Rory McIlroy was there to take the 2022 British Open, and Cameron Smith swooped in and took it.
On golf’s most famous hole, standing behind the infamous Road Hole bunker, Smith led McIlroy by one stroke at -19, settled in and put in one of the strangest and most important shots of his career. The ball rolled around the bunker, giving him a short par put, leaving him for the most important ups and downs of his life.
One hole and one stroke behind it, McIlroy was doing his best to get his game out of third gear. McIlroy didn’t get a long putt to fall through all day, and in the end, it ruined it. McIlroy missed birdie chances on 16 and 17, and an eagle chance on 18, and could only see his chances run out. When Cameron Young eagled 18th and McIlroy was unable to birdie the hole, McIlroy finished singles third at 18.
Smith and McIlroy didn’t actually engage in a duel, per se; McIlroy, who entered the day with a four-stroke lead with Victor Hovland, had played conservative golf all afternoon. It would have been smart play if Smith had not been on a hot streak, but unprecedented in major championship golf: five straight birdies on the back nine as part of final-round 64, flying just behind McIlroy and claiming the claret jug. enough .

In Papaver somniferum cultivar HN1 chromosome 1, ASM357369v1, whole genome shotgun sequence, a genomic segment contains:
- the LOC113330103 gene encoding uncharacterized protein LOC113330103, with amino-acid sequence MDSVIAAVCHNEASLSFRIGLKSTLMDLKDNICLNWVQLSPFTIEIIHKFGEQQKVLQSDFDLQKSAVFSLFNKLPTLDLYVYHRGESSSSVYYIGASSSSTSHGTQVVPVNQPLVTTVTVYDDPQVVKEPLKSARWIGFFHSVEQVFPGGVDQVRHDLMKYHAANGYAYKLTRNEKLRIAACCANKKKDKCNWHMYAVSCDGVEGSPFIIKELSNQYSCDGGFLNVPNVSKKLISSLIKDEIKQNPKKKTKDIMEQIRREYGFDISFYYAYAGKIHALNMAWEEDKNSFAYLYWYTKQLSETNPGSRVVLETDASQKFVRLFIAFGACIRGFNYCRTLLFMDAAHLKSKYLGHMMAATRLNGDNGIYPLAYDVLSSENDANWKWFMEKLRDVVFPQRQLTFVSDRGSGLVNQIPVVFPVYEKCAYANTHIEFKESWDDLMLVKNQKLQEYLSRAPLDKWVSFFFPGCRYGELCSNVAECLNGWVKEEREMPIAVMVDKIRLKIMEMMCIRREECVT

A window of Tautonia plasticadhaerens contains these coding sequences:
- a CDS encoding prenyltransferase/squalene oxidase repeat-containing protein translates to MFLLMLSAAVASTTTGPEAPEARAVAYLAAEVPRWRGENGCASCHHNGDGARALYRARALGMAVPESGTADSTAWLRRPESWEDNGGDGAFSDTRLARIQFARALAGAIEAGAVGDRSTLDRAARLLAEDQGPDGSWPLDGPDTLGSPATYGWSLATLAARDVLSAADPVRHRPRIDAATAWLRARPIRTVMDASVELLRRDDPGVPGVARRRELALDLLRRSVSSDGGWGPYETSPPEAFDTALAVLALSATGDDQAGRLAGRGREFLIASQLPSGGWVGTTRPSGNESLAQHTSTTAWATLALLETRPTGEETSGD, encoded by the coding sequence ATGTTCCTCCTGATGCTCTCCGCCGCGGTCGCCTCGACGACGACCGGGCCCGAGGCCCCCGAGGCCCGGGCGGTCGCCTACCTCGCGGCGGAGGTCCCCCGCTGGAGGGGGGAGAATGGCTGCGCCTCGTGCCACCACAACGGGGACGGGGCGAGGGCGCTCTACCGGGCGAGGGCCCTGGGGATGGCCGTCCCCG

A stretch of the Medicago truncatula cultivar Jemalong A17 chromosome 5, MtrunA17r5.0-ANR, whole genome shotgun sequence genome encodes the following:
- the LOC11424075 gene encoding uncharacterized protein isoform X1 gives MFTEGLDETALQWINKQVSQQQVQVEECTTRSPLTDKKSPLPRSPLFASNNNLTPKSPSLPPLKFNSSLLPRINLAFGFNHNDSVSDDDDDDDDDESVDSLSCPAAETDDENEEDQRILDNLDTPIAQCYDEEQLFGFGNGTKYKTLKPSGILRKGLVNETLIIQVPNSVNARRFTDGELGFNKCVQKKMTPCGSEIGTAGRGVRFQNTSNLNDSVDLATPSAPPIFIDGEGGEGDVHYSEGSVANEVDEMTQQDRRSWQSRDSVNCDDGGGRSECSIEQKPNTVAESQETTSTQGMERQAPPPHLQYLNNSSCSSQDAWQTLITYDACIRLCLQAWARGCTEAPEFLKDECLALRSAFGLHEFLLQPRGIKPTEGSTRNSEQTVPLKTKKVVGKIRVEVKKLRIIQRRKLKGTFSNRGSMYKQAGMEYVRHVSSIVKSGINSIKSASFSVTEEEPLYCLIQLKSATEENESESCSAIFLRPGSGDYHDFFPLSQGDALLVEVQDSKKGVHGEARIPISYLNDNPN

In the face of one of the most spectacular performances in major championship history, it was a bitter end to McIlroy’s long-time effort to win a fifth Major.
Before the Tournament: Tradition, Legacy and LIV
The week began with all the expected celebrations, pomp and circumstance and reverence. This year is the 150th Open Championship, and whenever the Open rolls around St Andrews, the air gets thick with heritage and tradition. Publishers from Jack Nicklaus to Lee Trevino to Tom Watson aired between the Lynx in St Andrews early in the week, with McIlroy easily joining the stalwarts of the past.
Not invited to the festival: Greg Norman, CEO of Breakaway LIV Golf Tour. Norman, two-time winner of the Open, would normally attend the Past Champions Dinner on Tuesday night – as would LIV notable and 2013 Open champion Phil Mickelson, who opted not to participate – but R&A decided That Norman’s presence would also prove to be too much of a distraction.
It was the right call. This year’s Open Championship could be the last where LIV players can rely on world golf rankings to qualify. If the official world golf rankings do not certify LIV – the 54-hole, no-cut Tour Tournament – then LIV players will drop the rankings for years to come.
R&A CEO Martin Slummers said, “We have been asked frequently about banning players. “And while we do so every year, we absolutely reserve the right to make changes, as our The Open Championship Committee thinks it appropriate. Players have to earn their place in the Open, and this is fundamental to its ethos and its unique global appeal.”
Tiger Woods also took aim at LIV players, criticizing the focus on money over legacy. “I think what he has done is that he has patted his back that has allowed him to take this position,” Woods said. “Some players have never had a chance to experience it. They’ve gone straight from the amateur ranks to that organization and never really had a chance to play here and what it’s like to play or play the tour schedule. Some big events.”
Tournament begins: Smith, McIlroy take charge early